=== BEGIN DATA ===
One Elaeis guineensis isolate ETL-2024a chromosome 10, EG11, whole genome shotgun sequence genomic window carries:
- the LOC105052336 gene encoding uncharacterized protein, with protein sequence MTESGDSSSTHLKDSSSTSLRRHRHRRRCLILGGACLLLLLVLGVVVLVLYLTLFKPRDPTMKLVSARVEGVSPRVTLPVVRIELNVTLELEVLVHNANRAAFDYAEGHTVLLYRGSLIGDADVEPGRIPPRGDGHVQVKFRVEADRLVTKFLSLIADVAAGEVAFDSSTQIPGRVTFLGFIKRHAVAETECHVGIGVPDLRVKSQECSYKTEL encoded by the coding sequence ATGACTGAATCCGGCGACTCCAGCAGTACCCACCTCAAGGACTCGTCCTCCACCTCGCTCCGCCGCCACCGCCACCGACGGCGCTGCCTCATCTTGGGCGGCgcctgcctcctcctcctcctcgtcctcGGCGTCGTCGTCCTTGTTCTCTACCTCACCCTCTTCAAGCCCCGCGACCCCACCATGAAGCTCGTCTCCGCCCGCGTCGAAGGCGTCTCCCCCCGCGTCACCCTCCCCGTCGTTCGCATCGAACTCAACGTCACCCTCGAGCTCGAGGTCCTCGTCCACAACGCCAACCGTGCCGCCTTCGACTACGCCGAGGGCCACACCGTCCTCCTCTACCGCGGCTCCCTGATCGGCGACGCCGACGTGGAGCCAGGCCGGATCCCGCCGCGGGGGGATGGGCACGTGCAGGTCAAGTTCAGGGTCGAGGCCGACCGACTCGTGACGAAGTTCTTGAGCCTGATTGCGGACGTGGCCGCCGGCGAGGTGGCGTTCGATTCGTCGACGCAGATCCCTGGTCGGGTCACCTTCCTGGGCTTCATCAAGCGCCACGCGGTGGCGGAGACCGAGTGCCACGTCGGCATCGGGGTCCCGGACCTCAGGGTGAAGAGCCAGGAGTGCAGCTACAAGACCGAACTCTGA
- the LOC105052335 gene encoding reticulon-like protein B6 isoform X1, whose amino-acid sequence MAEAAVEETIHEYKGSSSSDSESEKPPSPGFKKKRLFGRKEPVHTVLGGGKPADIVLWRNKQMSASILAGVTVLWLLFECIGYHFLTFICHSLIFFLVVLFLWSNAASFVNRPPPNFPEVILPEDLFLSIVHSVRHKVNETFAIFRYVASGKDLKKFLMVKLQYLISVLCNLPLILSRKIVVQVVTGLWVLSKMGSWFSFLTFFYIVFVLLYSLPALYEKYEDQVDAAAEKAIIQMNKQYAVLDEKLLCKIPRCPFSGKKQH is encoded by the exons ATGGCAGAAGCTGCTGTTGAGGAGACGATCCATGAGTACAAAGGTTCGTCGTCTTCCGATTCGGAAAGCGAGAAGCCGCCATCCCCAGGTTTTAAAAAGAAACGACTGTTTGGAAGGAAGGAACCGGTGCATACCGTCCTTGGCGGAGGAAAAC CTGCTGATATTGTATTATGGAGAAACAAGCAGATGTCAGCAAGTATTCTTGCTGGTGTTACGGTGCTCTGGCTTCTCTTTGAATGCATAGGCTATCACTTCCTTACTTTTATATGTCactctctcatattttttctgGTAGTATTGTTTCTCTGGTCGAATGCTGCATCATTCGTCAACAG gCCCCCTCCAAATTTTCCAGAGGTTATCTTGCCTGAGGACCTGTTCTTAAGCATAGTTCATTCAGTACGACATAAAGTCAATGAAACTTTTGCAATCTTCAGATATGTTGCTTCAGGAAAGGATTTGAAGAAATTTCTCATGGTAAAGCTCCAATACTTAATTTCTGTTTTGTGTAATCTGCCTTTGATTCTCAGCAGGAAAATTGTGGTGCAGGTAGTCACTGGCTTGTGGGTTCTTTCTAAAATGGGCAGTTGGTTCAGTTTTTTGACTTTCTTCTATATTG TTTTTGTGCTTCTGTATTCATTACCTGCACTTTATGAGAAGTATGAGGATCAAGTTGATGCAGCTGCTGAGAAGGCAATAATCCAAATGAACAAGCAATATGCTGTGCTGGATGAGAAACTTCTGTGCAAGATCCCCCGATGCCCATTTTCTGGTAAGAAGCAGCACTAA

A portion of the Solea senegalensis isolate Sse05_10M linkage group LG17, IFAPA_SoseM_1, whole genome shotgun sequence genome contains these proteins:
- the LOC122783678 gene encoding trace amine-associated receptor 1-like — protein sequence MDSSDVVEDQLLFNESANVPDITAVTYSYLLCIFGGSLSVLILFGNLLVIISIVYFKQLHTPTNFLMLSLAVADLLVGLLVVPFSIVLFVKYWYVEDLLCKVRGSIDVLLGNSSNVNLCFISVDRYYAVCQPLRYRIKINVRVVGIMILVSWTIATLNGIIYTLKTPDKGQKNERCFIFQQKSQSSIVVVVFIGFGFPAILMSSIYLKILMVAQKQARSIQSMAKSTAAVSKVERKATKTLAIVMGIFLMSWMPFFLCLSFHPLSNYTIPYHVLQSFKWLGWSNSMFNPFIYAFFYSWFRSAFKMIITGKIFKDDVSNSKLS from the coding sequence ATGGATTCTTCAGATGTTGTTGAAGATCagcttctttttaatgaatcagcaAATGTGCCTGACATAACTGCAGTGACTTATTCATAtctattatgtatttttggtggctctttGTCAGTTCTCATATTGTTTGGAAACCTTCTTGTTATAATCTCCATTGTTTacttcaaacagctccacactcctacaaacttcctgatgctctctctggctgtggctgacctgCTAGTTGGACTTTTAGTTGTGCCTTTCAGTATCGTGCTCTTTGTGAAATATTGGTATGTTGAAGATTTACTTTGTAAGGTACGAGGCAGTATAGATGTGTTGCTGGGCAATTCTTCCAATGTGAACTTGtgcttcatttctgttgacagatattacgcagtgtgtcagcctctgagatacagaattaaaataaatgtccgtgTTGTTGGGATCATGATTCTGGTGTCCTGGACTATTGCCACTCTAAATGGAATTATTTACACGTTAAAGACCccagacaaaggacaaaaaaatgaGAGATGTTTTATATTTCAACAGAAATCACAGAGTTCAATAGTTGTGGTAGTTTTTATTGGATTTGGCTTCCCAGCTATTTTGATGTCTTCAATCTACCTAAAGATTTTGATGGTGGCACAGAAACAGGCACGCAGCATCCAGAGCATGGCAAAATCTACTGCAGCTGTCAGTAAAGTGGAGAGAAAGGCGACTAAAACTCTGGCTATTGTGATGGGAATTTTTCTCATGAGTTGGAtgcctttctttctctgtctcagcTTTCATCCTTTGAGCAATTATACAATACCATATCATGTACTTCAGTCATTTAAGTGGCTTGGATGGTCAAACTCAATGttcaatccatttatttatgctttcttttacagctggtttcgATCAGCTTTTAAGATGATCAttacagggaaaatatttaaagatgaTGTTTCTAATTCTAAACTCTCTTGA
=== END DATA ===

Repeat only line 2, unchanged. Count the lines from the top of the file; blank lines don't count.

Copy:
- the LOC105052336 gene encoding uncharacterized protein, with protein sequence MTESGDSSSTHLKDSSSTSLRRHRHRRRCLILGGACLLLLLVLGVVVLVLYLTLFKPRDPTMKLVSARVEGVSPRVTLPVVRIELNVTLELEVLVHNANRAAFDYAEGHTVLLYRGSLIGDADVEPGRIPPRGDGHVQVKFRVEADRLVTKFLSLIADVAAGEVAFDSSTQIPGRVTFLGFIKRHAVAETECHVGIGVPDLRVKSQECSYKTEL encoded by the coding sequence ATGACTGAATCCGGCGACTCCAGCAGTACCCACCTCAAGGACTCGTCCTCCACCTCGCTCCGCCGCCACCGCCACCGACGGCGCTGCCTCATCTTGGGCGGCgcctgcctcctcctcctcctcgtcctcGGCGTCGTCGTCCTTGTTCTCTACCTCACCCTCTTCAAGCCCCGCGACCCCACCATGAAGCTCGTCTCCGCCCGCGTCGAAGGCGTCTCCCCCCGCGTCACCCTCCCCGTCGTTCGCATCGAACTCAACGTCACCCTCGAGCTCGAGGTCCTCGTCCACAACGCCAACCGTGCCGCCTTCGACTACGCCGAGGGCCACACCGTCCTCCTCTACCGCGGCTCCCTGATCGGCGACGCCGACGTGGAGCCAGGCCGGATCCCGCCGCGGGGGGATGGGCACGTGCAGGTCAAGTTCAGGGTCGAGGCCGACCGACTCGTGACGAAGTTCTTGAGCCTGATTGCGGACGTGGCCGCCGGCGAGGTGGCGTTCGATTCGTCGACGCAGATCCCTGGTCGGGTCACCTTCCTGGGCTTCATCAAGCGCCACGCGGTGGCGGAGACCGAGTGCCACGTCGGCATCGGGGTCCCGGACCTCAGGGTGAAGAGCCAGGAGTGCAGCTACAAGACCGAACTCTGA